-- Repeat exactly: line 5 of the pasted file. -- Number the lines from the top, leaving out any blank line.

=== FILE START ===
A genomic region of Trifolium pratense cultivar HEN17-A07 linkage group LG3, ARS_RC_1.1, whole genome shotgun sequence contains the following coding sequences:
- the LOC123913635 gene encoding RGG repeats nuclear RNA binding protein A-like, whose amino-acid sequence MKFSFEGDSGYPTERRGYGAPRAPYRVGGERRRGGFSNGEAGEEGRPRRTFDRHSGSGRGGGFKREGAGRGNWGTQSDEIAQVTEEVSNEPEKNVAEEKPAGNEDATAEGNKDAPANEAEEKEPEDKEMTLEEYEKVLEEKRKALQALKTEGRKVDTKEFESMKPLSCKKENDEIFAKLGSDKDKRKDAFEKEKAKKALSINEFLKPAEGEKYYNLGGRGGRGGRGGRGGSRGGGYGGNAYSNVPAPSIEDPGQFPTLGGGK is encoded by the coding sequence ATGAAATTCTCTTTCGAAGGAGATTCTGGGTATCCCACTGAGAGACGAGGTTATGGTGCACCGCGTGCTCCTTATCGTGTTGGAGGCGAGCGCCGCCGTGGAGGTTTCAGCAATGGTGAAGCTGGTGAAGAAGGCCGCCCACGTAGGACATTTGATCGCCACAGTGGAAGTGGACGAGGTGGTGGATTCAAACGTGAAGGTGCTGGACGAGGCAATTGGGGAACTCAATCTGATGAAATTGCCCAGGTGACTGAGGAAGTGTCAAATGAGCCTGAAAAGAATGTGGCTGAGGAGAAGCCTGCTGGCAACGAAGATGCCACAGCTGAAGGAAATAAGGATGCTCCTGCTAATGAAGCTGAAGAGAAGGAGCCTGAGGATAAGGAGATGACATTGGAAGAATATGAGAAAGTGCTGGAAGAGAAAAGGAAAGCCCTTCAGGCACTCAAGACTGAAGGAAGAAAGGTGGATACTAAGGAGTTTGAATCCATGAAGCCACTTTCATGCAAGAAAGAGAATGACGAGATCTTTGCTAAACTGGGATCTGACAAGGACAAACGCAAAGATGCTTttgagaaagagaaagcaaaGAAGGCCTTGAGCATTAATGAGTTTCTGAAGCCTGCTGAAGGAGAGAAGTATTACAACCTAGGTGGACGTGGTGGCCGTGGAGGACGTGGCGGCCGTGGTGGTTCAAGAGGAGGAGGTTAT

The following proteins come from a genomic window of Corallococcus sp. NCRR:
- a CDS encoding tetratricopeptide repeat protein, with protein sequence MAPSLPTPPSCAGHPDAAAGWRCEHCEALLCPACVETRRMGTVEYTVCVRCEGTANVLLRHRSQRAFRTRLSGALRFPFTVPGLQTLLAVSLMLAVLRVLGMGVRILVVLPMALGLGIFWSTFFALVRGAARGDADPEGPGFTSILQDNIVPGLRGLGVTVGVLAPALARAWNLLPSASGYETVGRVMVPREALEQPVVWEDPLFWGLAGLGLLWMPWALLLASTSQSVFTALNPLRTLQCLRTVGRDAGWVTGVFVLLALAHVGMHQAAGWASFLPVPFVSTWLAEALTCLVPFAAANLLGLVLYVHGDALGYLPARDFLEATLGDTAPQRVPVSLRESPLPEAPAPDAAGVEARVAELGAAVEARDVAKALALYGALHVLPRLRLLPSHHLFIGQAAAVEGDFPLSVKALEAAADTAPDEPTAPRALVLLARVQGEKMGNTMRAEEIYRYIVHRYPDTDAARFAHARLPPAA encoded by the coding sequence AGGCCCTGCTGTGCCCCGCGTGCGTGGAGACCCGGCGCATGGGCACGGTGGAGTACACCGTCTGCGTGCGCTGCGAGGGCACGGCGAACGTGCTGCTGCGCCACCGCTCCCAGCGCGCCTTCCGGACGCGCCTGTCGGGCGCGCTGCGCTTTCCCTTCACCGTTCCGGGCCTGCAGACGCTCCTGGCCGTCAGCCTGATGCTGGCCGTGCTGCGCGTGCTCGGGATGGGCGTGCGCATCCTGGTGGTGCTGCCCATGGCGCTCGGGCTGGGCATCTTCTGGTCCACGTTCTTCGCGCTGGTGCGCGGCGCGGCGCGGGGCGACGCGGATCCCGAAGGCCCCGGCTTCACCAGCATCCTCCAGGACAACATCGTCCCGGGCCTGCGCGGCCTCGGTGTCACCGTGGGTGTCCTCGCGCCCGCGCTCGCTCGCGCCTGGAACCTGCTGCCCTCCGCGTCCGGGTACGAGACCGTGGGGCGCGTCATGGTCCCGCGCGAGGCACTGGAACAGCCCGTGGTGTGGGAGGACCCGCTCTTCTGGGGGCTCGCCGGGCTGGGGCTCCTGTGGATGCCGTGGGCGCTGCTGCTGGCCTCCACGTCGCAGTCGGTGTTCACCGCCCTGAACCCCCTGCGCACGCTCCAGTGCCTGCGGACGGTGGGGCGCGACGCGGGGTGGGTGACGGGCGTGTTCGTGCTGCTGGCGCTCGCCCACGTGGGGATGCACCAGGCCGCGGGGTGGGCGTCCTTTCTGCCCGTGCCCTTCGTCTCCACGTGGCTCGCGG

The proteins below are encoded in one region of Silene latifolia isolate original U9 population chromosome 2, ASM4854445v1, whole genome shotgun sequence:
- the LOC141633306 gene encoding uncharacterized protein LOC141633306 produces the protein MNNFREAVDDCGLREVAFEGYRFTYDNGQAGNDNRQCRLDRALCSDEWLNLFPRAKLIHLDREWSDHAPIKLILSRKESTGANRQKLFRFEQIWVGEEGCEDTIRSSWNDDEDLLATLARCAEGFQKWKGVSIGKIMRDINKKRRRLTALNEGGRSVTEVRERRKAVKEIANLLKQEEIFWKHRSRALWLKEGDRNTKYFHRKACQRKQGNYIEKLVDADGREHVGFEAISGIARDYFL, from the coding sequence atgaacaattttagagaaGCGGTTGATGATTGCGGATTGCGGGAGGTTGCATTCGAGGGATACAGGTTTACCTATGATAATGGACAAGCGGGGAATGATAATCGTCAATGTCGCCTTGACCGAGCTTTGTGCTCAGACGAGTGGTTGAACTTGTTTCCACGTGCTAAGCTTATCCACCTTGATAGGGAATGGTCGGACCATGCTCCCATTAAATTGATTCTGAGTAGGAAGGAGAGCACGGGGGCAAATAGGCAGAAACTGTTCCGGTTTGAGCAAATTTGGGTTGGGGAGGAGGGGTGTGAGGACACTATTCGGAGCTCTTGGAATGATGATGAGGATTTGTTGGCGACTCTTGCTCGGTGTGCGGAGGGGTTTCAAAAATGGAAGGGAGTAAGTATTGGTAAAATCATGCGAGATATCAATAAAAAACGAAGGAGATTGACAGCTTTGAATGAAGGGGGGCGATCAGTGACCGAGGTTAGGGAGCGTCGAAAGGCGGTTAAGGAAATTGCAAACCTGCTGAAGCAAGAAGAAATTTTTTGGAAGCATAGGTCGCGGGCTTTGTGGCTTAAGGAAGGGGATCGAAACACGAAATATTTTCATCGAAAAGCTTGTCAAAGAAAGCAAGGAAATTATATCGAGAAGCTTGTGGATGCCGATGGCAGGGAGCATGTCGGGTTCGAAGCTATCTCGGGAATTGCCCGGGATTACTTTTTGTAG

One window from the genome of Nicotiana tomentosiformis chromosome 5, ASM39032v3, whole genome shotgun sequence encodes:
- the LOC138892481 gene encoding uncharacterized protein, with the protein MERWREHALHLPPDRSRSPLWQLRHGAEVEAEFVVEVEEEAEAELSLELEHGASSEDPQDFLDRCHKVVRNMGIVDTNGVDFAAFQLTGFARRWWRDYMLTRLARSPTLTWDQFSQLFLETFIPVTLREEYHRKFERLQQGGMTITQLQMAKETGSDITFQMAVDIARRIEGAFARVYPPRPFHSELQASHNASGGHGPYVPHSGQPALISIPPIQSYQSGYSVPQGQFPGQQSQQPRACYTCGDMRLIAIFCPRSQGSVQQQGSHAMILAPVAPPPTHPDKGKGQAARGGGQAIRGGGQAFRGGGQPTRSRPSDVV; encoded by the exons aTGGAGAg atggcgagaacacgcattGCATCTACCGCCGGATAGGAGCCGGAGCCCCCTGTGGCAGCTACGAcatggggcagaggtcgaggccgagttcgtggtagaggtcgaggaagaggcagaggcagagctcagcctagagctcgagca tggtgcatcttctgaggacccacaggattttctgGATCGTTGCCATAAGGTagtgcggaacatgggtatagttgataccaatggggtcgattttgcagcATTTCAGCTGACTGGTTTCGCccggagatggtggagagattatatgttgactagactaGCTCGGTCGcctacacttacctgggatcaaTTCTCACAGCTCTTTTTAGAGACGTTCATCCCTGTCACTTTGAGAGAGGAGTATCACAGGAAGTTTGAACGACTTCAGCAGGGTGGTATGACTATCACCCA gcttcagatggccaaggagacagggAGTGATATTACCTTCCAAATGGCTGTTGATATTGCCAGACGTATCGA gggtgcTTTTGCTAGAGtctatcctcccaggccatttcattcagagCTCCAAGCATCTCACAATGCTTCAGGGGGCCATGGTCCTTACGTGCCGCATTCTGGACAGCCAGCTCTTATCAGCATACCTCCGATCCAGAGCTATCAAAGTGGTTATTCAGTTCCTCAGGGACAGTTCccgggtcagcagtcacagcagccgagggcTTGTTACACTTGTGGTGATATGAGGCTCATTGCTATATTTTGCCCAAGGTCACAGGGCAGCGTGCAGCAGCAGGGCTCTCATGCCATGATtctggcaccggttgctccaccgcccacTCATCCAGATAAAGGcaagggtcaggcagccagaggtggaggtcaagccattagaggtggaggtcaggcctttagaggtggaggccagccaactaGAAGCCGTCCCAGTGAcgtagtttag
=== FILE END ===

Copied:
The proteins below are encoded in one region of Silene latifolia isolate original U9 population chromosome 2, ASM4854445v1, whole genome shotgun sequence: